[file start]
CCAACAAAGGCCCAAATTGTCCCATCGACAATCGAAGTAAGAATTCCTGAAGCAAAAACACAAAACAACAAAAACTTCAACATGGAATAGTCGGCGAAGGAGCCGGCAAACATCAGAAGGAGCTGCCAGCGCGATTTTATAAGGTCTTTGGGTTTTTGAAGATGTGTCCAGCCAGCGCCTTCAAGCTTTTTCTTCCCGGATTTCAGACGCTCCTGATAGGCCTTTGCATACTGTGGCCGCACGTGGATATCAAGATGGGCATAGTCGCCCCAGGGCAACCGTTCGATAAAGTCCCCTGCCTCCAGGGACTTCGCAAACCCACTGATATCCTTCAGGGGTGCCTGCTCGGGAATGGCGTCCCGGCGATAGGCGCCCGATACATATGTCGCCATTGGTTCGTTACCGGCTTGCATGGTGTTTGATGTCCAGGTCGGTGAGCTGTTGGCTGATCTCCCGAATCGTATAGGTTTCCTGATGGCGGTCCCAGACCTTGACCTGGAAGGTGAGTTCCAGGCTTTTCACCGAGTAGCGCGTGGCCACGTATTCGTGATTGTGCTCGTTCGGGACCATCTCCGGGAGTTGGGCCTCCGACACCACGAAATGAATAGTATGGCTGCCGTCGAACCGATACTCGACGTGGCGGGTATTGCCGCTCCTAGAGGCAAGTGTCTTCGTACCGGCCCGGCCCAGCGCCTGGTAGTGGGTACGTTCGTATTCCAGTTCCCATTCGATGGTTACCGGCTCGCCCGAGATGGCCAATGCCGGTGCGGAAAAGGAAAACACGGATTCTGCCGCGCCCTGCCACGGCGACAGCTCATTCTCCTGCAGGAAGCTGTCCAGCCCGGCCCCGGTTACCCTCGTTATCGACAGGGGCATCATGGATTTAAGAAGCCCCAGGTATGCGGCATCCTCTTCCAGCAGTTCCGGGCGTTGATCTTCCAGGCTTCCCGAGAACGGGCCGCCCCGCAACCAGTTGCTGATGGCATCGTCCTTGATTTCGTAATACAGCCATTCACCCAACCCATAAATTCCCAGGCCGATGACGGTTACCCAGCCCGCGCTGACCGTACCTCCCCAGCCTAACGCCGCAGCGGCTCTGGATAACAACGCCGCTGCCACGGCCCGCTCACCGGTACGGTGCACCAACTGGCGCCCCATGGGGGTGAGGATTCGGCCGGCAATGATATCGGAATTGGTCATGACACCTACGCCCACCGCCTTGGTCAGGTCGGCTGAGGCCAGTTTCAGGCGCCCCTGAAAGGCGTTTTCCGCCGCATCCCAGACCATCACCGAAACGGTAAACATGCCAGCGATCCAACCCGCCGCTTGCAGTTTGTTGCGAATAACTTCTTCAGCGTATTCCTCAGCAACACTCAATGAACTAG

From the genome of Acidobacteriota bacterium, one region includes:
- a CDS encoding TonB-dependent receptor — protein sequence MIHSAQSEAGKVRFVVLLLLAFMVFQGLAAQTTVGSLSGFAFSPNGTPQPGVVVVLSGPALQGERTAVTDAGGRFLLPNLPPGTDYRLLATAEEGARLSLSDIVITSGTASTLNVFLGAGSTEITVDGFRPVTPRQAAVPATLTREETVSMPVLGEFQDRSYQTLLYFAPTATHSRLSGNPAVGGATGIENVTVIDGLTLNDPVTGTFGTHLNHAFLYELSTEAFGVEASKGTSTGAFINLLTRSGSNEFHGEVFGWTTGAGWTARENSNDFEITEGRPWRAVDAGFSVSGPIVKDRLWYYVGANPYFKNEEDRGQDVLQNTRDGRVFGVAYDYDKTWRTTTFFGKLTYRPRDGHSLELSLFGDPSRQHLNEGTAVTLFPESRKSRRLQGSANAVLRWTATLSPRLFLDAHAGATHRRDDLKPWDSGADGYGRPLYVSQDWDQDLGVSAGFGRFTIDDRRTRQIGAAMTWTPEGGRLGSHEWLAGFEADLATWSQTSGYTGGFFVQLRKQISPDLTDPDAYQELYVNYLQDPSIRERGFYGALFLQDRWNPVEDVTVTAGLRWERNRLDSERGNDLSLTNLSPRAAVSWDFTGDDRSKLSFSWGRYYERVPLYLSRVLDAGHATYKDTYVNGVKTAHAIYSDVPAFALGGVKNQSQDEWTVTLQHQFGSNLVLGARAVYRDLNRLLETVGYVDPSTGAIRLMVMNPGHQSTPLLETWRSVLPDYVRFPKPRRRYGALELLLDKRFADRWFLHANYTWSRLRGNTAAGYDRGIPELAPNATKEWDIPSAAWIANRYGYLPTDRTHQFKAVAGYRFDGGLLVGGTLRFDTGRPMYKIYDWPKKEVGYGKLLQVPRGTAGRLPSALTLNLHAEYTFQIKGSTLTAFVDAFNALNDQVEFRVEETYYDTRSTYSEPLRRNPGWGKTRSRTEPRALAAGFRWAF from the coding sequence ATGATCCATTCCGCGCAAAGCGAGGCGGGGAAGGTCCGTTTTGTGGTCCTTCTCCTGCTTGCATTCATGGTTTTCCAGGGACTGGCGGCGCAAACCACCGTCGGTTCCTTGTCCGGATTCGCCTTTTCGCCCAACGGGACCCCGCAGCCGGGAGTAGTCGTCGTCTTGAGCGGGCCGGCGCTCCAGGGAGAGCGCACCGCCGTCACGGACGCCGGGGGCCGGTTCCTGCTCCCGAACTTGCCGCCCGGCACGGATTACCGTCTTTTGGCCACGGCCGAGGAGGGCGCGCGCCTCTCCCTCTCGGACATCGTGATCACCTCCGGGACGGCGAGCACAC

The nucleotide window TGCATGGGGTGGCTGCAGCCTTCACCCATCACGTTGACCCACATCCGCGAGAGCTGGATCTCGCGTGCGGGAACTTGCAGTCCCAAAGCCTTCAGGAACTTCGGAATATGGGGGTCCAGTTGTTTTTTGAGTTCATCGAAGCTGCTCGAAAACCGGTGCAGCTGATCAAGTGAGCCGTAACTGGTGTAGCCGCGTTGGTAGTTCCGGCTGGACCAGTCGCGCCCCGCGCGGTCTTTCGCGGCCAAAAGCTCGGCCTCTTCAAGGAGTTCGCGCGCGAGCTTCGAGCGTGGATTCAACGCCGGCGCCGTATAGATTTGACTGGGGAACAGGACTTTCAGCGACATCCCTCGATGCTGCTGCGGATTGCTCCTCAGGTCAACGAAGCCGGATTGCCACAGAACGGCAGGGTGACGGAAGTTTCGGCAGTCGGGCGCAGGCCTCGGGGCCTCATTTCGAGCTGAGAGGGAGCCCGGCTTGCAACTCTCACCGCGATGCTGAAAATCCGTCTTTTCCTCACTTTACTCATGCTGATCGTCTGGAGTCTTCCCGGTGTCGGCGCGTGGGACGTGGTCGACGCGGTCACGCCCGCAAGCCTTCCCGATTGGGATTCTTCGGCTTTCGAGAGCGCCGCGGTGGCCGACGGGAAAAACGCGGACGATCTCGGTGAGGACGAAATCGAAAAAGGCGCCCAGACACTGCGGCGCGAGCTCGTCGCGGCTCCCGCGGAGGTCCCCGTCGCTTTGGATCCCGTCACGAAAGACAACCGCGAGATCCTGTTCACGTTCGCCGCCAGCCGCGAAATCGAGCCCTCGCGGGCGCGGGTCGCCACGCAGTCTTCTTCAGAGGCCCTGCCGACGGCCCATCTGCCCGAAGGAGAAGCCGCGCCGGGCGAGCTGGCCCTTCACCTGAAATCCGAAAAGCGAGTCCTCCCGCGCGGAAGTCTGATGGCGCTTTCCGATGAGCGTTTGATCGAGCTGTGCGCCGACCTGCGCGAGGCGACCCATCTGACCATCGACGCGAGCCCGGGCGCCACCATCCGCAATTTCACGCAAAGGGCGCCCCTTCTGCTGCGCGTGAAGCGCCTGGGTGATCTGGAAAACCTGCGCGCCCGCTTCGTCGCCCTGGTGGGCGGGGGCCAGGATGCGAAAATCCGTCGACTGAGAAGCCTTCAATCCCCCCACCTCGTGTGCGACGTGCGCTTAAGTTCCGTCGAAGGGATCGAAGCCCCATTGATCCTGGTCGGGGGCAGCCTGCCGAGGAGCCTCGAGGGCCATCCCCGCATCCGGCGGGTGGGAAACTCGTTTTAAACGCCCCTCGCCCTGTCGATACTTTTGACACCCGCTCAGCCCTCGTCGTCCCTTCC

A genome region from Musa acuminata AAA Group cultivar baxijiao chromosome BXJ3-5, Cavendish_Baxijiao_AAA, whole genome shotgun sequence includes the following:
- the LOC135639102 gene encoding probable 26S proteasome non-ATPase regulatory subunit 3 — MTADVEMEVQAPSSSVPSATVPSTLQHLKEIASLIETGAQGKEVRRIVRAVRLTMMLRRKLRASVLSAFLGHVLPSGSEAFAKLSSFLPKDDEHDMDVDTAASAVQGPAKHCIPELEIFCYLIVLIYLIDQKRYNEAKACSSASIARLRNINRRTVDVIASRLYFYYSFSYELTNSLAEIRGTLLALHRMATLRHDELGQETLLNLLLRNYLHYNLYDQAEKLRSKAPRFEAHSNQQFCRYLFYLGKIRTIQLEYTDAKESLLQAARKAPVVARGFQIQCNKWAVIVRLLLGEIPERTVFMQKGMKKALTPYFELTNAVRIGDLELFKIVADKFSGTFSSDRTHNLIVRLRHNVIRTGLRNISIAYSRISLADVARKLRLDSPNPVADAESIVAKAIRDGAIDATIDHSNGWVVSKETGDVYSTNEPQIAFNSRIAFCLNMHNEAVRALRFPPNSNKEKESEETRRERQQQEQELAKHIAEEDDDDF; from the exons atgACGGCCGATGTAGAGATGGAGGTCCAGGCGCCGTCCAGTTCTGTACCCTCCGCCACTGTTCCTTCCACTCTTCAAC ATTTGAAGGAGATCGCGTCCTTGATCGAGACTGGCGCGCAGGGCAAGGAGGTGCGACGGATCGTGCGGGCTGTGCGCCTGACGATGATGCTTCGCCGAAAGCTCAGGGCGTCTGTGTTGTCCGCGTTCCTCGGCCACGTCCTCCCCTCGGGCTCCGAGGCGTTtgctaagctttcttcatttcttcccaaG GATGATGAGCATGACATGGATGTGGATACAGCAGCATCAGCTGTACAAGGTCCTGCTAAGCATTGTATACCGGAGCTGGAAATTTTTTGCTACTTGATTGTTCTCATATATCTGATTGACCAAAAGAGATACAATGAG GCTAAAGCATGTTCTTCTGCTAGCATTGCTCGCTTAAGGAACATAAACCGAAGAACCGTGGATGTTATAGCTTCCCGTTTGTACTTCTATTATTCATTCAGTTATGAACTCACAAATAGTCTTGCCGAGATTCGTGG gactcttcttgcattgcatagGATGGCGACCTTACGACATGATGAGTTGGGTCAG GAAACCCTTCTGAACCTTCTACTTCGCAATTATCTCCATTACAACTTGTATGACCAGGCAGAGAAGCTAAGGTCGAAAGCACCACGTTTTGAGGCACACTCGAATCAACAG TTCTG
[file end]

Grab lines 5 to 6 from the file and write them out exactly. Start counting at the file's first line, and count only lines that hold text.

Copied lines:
A genome region from Musa acuminata AAA Group cultivar baxijiao chromosome BXJ3-5, Cavendish_Baxijiao_AAA, whole genome shotgun sequence includes the following:
- the LOC135639102 gene encoding probable 26S proteasome non-ATPase regulatory subunit 3 — MTADVEMEVQAPSSSVPSATVPSTLQHLKEIASLIETGAQGKEVRRIVRAVRLTMMLRRKLRASVLSAFLGHVLPSGSEAFAKLSSFLPKDDEHDMDVDTAASAVQGPAKHCIPELEIFCYLIVLIYLIDQKRYNEAKACSSASIARLRNINRRTVDVIASRLYFYYSFSYELTNSLAEIRGTLLALHRMATLRHDELGQETLLNLLLRNYLHYNLYDQAEKLRSKAPRFEAHSNQQFCRYLFYLGKIRTIQLEYTDAKESLLQAARKAPVVARGFQIQCNKWAVIVRLLLGEIPERTVFMQKGMKKALTPYFELTNAVRIGDLELFKIVADKFSGTFSSDRTHNLIVRLRHNVIRTGLRNISIAYSRISLADVARKLRLDSPNPVADAESIVAKAIRDGAIDATIDHSNGWVVSKETGDVYSTNEPQIAFNSRIAFCLNMHNEAVRALRFPPNSNKEKESEETRRERQQQEQELAKHIAEEDDDDF; from the exons atgACGGCCGATGTAGAGATGGAGGTCCAGGCGCCGTCCAGTTCTGTACCCTCCGCCACTGTTCCTTCCACTCTTCAAC ATTTGAAGGAGATCGCGTCCTTGATCGAGACTGGCGCGCAGGGCAAGGAGGTGCGACGGATCGTGCGGGCTGTGCGCCTGACGATGATGCTTCGCCGAAAGCTCAGGGCGTCTGTGTTGTCCGCGTTCCTCGGCCACGTCCTCCCCTCGGGCTCCGAGGCGTTtgctaagctttcttcatttcttcccaaG GATGATGAGCATGACATGGATGTGGATACAGCAGCATCAGCTGTACAAGGTCCTGCTAAGCATTGTATACCGGAGCTGGAAATTTTTTGCTACTTGATTGTTCTCATATATCTGATTGACCAAAAGAGATACAATGAG GCTAAAGCATGTTCTTCTGCTAGCATTGCTCGCTTAAGGAACATAAACCGAAGAACCGTGGATGTTATAGCTTCCCGTTTGTACTTCTATTATTCATTCAGTTATGAACTCACAAATAGTCTTGCCGAGATTCGTGG gactcttcttgcattgcatagGATGGCGACCTTACGACATGATGAGTTGGGTCAG GAAACCCTTCTGAACCTTCTACTTCGCAATTATCTCCATTACAACTTGTATGACCAGGCAGAGAAGCTAAGGTCGAAAGCACCACGTTTTGAGGCACACTCGAATCAACAG TTCTG